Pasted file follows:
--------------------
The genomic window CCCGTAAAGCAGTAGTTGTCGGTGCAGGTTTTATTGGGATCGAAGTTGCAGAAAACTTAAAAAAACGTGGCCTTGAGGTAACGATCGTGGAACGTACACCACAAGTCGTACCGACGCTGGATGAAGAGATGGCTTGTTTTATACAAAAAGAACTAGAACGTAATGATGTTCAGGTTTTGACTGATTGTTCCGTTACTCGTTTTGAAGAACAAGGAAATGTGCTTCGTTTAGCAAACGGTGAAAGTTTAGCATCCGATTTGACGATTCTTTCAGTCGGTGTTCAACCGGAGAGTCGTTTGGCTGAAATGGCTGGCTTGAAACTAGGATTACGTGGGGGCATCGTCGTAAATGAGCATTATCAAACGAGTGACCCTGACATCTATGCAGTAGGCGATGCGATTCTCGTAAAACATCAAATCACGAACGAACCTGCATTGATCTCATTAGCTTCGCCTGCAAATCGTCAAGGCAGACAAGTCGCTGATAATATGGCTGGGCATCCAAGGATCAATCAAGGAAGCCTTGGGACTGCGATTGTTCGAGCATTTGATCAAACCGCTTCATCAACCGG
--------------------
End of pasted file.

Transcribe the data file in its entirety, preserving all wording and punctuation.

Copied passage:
The genomic window CCCGTAAAGCAGTAGTTGTCGGTGCAGGTTTTATTGGGATCGAAGTTGCAGAAAACTTAAAAAAACGTGGCCTTGAGGTAACGATCGTGGAACGTACACCACAAGTCGTACCGACGCTGGATGAAGAGATGGCTTGTTTTATACAAAAAGAACTAGAACGTAATGATGTTCAGGTTTTGACTGATTGTTCCGTTACTCGTTTTGAAGAACAAGGAAATGTGCTTCGTTTAGCAAACGGTGAAAGTTTAGCATCCGATTTGACGATTCTTTCAGTCGGTGTTCAACCGGAGAGTCGTTTGGCTGAAATGGCTGGCTTGAAACTAGGATTACGTGGGGGCATCGTCGTAAATGAGCATTATCAAACGAGTGACCCTGACATCTATGCAGTAGGCGATGCGATTCTCGTAAAACATCAAATCACGAACGAACCTGCATTGATCTCATTAGCTTCGCCTGCAAATCGTCAAGGCAGACAAGTCGCTGATAATATGGCTGGGCATCCAAGGATCAATCAAGGAAGCCTTGGGACTGCGATTGTTCGAGCATTTGATCAAACCGCTTCATCAACCGG